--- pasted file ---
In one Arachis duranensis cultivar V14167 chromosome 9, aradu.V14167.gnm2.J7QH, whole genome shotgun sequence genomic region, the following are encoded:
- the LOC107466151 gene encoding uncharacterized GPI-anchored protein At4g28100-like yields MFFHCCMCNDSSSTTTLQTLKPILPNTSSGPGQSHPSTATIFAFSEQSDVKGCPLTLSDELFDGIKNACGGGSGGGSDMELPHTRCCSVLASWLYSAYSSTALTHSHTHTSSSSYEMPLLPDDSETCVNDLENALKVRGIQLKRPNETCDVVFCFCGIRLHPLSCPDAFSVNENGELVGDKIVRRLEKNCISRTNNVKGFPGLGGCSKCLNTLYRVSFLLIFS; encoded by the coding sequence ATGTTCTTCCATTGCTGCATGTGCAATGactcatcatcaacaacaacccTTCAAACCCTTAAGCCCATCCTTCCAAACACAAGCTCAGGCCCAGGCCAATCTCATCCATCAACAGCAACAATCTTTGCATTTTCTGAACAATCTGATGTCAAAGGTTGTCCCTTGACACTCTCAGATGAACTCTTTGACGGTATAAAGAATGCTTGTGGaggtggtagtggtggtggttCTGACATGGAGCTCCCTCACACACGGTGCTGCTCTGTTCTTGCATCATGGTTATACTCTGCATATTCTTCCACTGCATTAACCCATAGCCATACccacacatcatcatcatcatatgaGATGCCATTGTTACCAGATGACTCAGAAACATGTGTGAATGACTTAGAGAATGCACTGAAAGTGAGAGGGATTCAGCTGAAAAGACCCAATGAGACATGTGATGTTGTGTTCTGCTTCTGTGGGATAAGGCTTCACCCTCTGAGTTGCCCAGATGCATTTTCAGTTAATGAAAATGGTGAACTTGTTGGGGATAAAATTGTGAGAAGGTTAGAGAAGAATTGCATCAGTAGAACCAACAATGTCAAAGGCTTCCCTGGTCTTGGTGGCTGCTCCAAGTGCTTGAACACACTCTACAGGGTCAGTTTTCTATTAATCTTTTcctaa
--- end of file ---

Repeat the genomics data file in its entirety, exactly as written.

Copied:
In one Arachis duranensis cultivar V14167 chromosome 9, aradu.V14167.gnm2.J7QH, whole genome shotgun sequence genomic region, the following are encoded:
- the LOC107466151 gene encoding uncharacterized GPI-anchored protein At4g28100-like yields MFFHCCMCNDSSSTTTLQTLKPILPNTSSGPGQSHPSTATIFAFSEQSDVKGCPLTLSDELFDGIKNACGGGSGGGSDMELPHTRCCSVLASWLYSAYSSTALTHSHTHTSSSSYEMPLLPDDSETCVNDLENALKVRGIQLKRPNETCDVVFCFCGIRLHPLSCPDAFSVNENGELVGDKIVRRLEKNCISRTNNVKGFPGLGGCSKCLNTLYRVSFLLIFS; encoded by the coding sequence ATGTTCTTCCATTGCTGCATGTGCAATGactcatcatcaacaacaacccTTCAAACCCTTAAGCCCATCCTTCCAAACACAAGCTCAGGCCCAGGCCAATCTCATCCATCAACAGCAACAATCTTTGCATTTTCTGAACAATCTGATGTCAAAGGTTGTCCCTTGACACTCTCAGATGAACTCTTTGACGGTATAAAGAATGCTTGTGGaggtggtagtggtggtggttCTGACATGGAGCTCCCTCACACACGGTGCTGCTCTGTTCTTGCATCATGGTTATACTCTGCATATTCTTCCACTGCATTAACCCATAGCCATACccacacatcatcatcatcatatgaGATGCCATTGTTACCAGATGACTCAGAAACATGTGTGAATGACTTAGAGAATGCACTGAAAGTGAGAGGGATTCAGCTGAAAAGACCCAATGAGACATGTGATGTTGTGTTCTGCTTCTGTGGGATAAGGCTTCACCCTCTGAGTTGCCCAGATGCATTTTCAGTTAATGAAAATGGTGAACTTGTTGGGGATAAAATTGTGAGAAGGTTAGAGAAGAATTGCATCAGTAGAACCAACAATGTCAAAGGCTTCCCTGGTCTTGGTGGCTGCTCCAAGTGCTTGAACACACTCTACAGGGTCAGTTTTCTATTAATCTTTTcctaa